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Falling Satellite Debris is Just the Beginning, Experts Say

A report by the National Research Council (NRC) released at the beginning of September warns that space junk is a growing threat.

The earth’s orbit is full of space debris, according to the NASA Orbital Debris Program and a new NRC report. Pieces of satellites that fall from the sky are not the only potential risk. According to the report, collisions of space junk might disrupt such seemingly unrelated areas of our lives as financial transactions, air traffic control and weather reports.

Scientists say there is a probable scenario in which the debris floating around the Earth’s orbit will be colliding with each other more often causing debris cascades, reported the International Business Times.

“The current space environment is growing increasingly hazardous to spacecraft and astronauts," Donald Kessler of NRC and the retired head of NASA's Orbital Debris Program Office told IBT. “NASA needs to determine the best path forward for tackling the multifaceted problems caused by meteoroids and orbital debris that put human and robotic space operations at risk.”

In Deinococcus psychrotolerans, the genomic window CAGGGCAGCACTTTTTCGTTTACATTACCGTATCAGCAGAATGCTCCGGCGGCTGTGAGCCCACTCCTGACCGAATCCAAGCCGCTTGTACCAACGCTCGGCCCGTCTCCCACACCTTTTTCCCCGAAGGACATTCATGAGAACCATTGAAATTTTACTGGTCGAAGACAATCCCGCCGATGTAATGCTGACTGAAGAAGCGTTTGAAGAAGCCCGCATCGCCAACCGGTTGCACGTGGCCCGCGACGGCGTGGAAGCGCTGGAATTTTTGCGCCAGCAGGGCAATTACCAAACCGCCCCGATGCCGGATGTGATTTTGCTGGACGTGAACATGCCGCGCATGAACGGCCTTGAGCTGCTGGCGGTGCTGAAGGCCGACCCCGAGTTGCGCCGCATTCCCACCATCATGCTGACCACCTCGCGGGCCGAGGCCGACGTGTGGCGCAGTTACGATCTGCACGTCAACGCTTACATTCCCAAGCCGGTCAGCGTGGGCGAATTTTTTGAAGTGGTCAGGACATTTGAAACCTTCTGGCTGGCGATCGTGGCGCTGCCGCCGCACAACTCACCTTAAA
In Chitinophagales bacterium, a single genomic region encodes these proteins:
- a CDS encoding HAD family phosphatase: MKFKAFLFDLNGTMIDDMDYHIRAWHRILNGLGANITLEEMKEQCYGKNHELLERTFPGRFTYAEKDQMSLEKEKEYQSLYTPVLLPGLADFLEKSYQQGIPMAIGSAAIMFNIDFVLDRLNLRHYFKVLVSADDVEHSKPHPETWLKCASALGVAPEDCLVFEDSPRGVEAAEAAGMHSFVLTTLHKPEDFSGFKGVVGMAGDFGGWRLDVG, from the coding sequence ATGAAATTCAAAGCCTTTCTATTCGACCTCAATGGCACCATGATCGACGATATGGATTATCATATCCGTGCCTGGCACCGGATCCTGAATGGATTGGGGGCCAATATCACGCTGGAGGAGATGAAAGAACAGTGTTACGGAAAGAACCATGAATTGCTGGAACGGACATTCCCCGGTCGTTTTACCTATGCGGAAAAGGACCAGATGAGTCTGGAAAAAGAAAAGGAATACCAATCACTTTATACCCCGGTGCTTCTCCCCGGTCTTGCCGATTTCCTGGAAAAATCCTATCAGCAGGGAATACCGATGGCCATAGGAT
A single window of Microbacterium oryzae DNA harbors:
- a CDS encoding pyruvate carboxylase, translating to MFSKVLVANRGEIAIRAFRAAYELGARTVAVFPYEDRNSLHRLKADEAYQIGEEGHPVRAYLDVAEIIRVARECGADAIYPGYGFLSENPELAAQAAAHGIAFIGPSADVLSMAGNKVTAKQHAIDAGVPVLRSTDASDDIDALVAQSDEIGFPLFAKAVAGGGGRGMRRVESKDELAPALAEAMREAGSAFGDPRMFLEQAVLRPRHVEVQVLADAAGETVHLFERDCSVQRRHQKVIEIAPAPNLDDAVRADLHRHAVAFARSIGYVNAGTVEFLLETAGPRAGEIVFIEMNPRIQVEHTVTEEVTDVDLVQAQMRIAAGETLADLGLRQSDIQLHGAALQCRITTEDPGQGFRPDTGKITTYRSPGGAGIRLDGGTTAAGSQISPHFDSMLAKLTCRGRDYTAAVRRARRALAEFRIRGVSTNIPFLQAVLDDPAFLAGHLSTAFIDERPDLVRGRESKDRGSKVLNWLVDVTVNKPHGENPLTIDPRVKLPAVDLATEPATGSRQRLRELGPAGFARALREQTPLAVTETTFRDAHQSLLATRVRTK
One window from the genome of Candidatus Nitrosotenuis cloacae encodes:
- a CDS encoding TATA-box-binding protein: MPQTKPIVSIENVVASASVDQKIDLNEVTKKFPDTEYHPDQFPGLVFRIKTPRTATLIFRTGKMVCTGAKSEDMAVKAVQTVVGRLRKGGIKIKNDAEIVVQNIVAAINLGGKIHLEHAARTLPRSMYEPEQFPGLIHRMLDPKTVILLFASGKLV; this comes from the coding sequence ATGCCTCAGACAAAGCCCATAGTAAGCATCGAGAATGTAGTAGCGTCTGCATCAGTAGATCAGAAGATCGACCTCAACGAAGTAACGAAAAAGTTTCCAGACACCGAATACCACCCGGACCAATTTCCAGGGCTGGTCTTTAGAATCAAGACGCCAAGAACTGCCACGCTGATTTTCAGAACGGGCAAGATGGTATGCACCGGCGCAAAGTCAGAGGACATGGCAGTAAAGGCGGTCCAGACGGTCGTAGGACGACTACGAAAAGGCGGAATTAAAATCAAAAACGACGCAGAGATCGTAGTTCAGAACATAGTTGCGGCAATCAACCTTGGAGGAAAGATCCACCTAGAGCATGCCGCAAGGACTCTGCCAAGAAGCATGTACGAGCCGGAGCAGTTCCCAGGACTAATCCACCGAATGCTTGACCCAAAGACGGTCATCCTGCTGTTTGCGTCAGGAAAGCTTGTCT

Since the space age began 54 years ago, humans have littered the Earth's atmosphere with leftovers of space shuttles, satellites and with other debris, according CBC, a Canadian news agency.

NASA says on its website that it has already adopted guidelines and assessment procedures to reduce the number of non-operational spacecraft and other debris orbiting the Earth, due to the increasing number of objects floating in space.

According to the NRC report, the United States spends approximately $4 million a year searching for near-Earth objects (NEOs).

Some scientists are reportedly supporting an idea of creating a "graveyard orbit" where space junk could be deposited. Another possible technique of cleaning up the outer space involves complex technology like special nets, magnets and giant umbrellas, reported CBC.

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